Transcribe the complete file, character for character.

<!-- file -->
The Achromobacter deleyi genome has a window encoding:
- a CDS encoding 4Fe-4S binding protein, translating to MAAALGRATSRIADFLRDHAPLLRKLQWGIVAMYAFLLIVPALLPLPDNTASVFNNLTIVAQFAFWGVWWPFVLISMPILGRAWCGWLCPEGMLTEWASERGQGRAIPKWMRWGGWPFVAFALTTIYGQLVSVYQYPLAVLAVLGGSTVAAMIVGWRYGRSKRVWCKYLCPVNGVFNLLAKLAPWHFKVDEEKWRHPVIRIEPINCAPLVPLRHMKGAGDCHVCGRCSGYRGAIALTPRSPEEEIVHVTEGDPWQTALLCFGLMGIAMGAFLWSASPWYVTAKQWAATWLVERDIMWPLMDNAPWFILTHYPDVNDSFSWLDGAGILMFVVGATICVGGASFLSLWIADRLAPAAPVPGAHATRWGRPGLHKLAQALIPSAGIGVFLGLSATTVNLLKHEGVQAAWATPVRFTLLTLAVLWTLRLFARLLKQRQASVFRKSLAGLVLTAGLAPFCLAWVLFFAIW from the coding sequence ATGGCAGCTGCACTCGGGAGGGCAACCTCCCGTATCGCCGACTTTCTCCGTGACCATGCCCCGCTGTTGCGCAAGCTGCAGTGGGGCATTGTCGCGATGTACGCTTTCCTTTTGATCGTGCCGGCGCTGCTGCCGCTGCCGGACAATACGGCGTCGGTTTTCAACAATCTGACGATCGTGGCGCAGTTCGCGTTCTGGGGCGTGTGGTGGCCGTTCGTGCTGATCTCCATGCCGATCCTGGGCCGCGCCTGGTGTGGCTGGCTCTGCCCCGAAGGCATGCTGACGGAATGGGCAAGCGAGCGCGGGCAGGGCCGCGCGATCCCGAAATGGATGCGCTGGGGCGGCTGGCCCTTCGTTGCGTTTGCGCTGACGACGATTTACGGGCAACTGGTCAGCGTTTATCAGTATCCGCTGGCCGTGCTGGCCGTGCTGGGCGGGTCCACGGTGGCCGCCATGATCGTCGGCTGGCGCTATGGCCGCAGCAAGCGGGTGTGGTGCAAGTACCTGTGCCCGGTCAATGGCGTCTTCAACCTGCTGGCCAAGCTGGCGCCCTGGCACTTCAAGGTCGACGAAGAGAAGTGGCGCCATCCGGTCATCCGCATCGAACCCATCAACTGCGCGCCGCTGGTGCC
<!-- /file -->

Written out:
The Achromobacter deleyi genome has a window encoding:
- a CDS encoding 4Fe-4S binding protein, translating to MAAALGRATSRIADFLRDHAPLLRKLQWGIVAMYAFLLIVPALLPLPDNTASVFNNLTIVAQFAFWGVWWPFVLISMPILGRAWCGWLCPEGMLTEWASERGQGRAIPKWMRWGGWPFVAFALTTIYGQLVSVYQYPLAVLAVLGGSTVAAMIVGWRYGRSKRVWCKYLCPVNGVFNLLAKLAPWHFKVDEEKWRHPVIRIEPINCAPLVPLRHMKGAGDCHVCGRCSGYRGAIALTPRSPEEEIVHVTEGDPWQTALLCFGLMGIAMGAFLWSASPWYVTAKQWAATWLVERDIMWPLMDNAPWFILTHYPDVNDSFSWLDGAGILMFVVGATICVGGASFLSLWIADRLAPAAPVPGAHATRWGRPGLHKLAQALIPSAGIGVFLGLSATTVNLLKHEGVQAAWATPVRFTLLTLAVLWTLRLFARLLKQRQASVFRKSLAGLVLTAGLAPFCLAWVLFFAIW from the coding sequence ATGGCAGCTGCACTCGGGAGGGCAACCTCCCGTATCGCCGACTTTCTCCGTGACCATGCCCCGCTGTTGCGCAAGCTGCAGTGGGGCATTGTCGCGATGTACGCTTTCCTTTTGATCGTGCCGGCGCTGCTGCCGCTGCCGGACAATACGGCGTCGGTTTTCAACAATCTGACGATCGTGGCGCAGTTCGCGTTCTGGGGCGTGTGGTGGCCGTTCGTGCTGATCTCCATGCCGATCCTGGGCCGCGCCTGGTGTGGCTGGCTCTGCCCCGAAGGCATGCTGACGGAATGGGCAAGCGAGCGCGGGCAGGGCCGCGCGATCCCGAAATGGATGCGCTGGGGCGGCTGGCCCTTCGTTGCGTTTGCGCTGACGACGATTTACGGGCAACTGGTCAGCGTTTATCAGTATCCGCTGGCCGTGCTGGCCGTGCTGGGCGGGTCCACGGTGGCCGCCATGATCGTCGGCTGGCGCTATGGCCGCAGCAAGCGGGTGTGGTGCAAGTACCTGTGCCCGGTCAATGGCGTCTTCAACCTGCTGGCCAAGCTGGCGCCCTGGCACTTCAAGGTCGACGAAGAGAAGTGGCGCCATCCGGTCATCCGCATCGAACCCATCAACTGCGCGCCGCTGGTGCC